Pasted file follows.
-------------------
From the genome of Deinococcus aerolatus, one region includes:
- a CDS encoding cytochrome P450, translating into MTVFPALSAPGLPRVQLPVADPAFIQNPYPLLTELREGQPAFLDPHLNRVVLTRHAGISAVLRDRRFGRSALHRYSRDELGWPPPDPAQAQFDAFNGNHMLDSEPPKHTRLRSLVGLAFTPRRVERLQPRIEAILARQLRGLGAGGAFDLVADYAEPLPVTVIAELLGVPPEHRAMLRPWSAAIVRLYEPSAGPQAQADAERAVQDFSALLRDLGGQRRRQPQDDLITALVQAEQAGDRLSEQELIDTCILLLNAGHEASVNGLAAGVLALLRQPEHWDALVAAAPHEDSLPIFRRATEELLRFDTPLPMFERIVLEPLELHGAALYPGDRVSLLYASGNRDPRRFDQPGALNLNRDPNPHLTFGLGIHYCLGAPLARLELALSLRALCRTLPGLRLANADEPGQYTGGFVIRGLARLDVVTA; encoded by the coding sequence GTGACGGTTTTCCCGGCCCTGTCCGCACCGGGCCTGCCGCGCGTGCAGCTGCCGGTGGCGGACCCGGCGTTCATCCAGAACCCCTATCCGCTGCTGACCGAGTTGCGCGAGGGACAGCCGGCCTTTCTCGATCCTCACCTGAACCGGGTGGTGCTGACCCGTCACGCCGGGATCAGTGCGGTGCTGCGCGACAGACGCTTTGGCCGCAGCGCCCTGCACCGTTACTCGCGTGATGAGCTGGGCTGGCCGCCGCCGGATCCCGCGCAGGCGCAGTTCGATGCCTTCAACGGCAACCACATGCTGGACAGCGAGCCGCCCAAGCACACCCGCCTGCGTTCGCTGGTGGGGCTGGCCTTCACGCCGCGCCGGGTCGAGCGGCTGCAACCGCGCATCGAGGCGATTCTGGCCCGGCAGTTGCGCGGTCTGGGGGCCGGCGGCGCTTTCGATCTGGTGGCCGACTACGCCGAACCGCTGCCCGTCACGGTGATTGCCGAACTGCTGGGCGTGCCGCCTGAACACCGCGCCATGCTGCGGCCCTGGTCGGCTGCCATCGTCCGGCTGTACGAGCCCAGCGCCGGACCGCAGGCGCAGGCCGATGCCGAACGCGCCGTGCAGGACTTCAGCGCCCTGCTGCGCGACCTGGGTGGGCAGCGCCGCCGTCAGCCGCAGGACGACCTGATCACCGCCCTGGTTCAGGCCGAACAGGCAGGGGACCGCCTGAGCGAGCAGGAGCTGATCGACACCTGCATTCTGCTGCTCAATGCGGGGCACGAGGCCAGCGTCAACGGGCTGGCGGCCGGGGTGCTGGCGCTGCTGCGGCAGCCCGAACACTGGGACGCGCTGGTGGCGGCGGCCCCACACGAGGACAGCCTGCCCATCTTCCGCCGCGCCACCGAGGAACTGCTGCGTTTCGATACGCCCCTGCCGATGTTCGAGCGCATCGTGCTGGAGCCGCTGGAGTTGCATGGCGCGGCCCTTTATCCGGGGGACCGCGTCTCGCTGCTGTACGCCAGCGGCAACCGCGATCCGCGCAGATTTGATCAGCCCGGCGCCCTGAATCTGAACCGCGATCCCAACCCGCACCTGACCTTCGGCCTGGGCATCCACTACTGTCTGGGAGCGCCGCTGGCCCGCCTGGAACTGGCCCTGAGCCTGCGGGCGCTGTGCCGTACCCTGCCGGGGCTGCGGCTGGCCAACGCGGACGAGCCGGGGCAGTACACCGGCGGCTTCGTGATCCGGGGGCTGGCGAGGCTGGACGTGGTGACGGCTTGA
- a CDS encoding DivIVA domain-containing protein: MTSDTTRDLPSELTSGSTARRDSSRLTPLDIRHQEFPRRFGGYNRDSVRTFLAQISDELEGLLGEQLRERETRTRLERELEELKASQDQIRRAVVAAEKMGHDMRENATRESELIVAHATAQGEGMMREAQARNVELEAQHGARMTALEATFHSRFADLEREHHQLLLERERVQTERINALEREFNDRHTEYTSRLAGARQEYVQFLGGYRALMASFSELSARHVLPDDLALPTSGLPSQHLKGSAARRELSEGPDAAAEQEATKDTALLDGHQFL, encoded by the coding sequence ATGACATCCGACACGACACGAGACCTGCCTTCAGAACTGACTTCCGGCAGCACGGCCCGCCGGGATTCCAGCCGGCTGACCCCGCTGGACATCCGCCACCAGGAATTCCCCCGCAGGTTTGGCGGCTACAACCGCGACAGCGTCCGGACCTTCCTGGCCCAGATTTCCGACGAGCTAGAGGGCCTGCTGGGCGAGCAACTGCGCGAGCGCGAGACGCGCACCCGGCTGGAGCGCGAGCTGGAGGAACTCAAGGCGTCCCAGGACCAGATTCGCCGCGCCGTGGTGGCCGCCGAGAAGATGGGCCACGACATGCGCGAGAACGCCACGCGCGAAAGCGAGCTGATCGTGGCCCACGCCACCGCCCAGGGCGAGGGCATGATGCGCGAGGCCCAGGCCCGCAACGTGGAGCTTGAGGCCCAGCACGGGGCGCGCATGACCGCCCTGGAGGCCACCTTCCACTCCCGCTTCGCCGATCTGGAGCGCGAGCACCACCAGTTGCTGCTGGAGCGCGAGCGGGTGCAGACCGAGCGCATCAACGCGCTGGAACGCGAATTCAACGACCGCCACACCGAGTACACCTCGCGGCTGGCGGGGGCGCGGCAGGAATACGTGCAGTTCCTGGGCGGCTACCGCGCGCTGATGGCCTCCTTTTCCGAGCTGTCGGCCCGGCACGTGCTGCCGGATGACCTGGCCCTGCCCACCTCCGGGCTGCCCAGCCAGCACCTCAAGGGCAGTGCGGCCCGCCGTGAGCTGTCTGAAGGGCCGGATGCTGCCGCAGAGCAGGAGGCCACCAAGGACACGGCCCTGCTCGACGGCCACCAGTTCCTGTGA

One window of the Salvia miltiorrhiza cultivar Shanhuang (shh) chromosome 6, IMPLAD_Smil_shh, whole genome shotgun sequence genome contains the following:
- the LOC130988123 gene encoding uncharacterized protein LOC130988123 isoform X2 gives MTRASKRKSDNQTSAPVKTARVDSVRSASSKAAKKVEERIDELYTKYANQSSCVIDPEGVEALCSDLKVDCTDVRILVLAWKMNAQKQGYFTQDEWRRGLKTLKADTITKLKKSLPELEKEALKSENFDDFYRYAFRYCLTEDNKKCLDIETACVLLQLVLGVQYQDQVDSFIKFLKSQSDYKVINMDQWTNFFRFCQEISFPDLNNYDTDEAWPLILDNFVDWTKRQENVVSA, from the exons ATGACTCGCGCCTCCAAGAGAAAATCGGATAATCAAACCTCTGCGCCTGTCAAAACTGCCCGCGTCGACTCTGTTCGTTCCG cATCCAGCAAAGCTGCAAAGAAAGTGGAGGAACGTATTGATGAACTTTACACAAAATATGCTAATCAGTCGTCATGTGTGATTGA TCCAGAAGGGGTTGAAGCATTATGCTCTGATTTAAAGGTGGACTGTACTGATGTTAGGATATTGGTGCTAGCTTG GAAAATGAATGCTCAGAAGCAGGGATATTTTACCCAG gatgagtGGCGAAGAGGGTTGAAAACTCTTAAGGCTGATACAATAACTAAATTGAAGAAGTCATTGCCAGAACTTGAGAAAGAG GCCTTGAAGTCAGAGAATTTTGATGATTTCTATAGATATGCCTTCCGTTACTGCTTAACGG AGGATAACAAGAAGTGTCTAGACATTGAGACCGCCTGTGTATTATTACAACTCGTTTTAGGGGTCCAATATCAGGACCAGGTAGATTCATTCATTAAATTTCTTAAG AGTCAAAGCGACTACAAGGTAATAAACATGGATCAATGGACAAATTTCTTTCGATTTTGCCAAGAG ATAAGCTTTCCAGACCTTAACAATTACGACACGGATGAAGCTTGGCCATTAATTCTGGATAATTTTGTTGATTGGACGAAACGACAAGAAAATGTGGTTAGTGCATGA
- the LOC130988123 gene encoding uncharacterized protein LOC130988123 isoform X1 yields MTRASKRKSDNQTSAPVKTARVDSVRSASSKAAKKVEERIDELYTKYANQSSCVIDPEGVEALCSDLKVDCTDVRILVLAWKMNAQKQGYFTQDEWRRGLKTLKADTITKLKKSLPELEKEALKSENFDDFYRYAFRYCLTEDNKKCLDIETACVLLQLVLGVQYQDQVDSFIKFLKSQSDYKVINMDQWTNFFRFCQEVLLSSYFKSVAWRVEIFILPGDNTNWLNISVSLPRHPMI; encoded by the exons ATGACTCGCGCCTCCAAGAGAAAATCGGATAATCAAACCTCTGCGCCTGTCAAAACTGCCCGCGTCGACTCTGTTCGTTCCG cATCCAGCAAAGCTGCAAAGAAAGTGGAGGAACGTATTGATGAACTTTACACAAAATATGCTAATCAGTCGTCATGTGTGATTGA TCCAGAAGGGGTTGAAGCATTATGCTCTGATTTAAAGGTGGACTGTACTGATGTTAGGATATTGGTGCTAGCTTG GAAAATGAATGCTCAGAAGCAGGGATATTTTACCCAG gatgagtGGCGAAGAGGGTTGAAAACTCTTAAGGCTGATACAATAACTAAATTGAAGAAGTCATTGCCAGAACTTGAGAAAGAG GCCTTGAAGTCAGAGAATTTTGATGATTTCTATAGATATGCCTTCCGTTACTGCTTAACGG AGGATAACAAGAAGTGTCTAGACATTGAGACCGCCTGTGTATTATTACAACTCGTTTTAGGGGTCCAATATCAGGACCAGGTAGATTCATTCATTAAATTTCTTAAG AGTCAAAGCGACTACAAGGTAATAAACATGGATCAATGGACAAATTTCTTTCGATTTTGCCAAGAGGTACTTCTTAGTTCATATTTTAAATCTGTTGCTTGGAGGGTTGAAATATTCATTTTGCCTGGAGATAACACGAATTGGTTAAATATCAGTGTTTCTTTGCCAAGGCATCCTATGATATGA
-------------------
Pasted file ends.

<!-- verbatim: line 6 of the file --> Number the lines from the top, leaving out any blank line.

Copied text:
- the LOC130988123 gene encoding uncharacterized protein LOC130988123 isoform X1 yields MTRASKRKSDNQTSAPVKTARVDSVRSASSKAAKKVEERIDELYTKYANQSSCVIDPEGVEALCSDLKVDCTDVRILVLAWKMNAQKQGYFTQDEWRRGLKTLKADTITKLKKSLPELEKEALKSENFDDFYRYAFRYCLTEDNKKCLDIETACVLLQLVLGVQYQDQVDSFIKFLKSQSDYKVINMDQWTNFFRFCQEVLLSSYFKSVAWRVEIFILPGDNTNWLNISVSLPRHPMI; encoded by the exons ATGACTCGCGCCTCCAAGAGAAAATCGGATAATCAAACCTCTGCGCCTGTCAAAACTGCCCGCGTCGACTCTGTTCGTTCCG cATCCAGCAAAGCTGCAAAGAAAGTGGAGGAACGTATTGATGAACTTTACACAAAATATGCTAATCAGTCGTCATGTGTGATTGA TCCAGAAGGGGTTGAAGCATTATGCTCTGATTTAAAGGTGGACTGTACTGATGTTAGGATATTGGTGCTAGCTTG GAAAATGAATGCTCAGAAGCAGGGATATTTTACCCAG gatgagtGGCGAAGAGGGTTGAAAACTCTTAAGGCTGATACAATAACTAAATTGAAGAAGTCATTGCCAGAACTTGAGAAAGAG GCCTTGAAGTCAGAGAATTTTGATGATTTCTATAGATATGCCTTCCGTTACTGCTTAACGG AGGATAACAAGAAGTGTCTAGACATTGAGACCGCCTGTGTATTATTACAACTCGTTTTAGGGGTCCAATATCAGGACCAGGTAGATTCATTCATTAAATTTCTTAAG AGTCAAAGCGACTACAAGGTAATAAACATGGATCAATGGACAAATTTCTTTCGATTTTGCCAAGAGGTACTTCTTAGTTCATATTTTAAATCTGTTGCTTGGAGGGTTGAAATATTCATTTTGCCTGGAGATAACACGAATTGGTTAAATATCAGTGTTTCTTTGCCAAGGCATCCTATGATATGA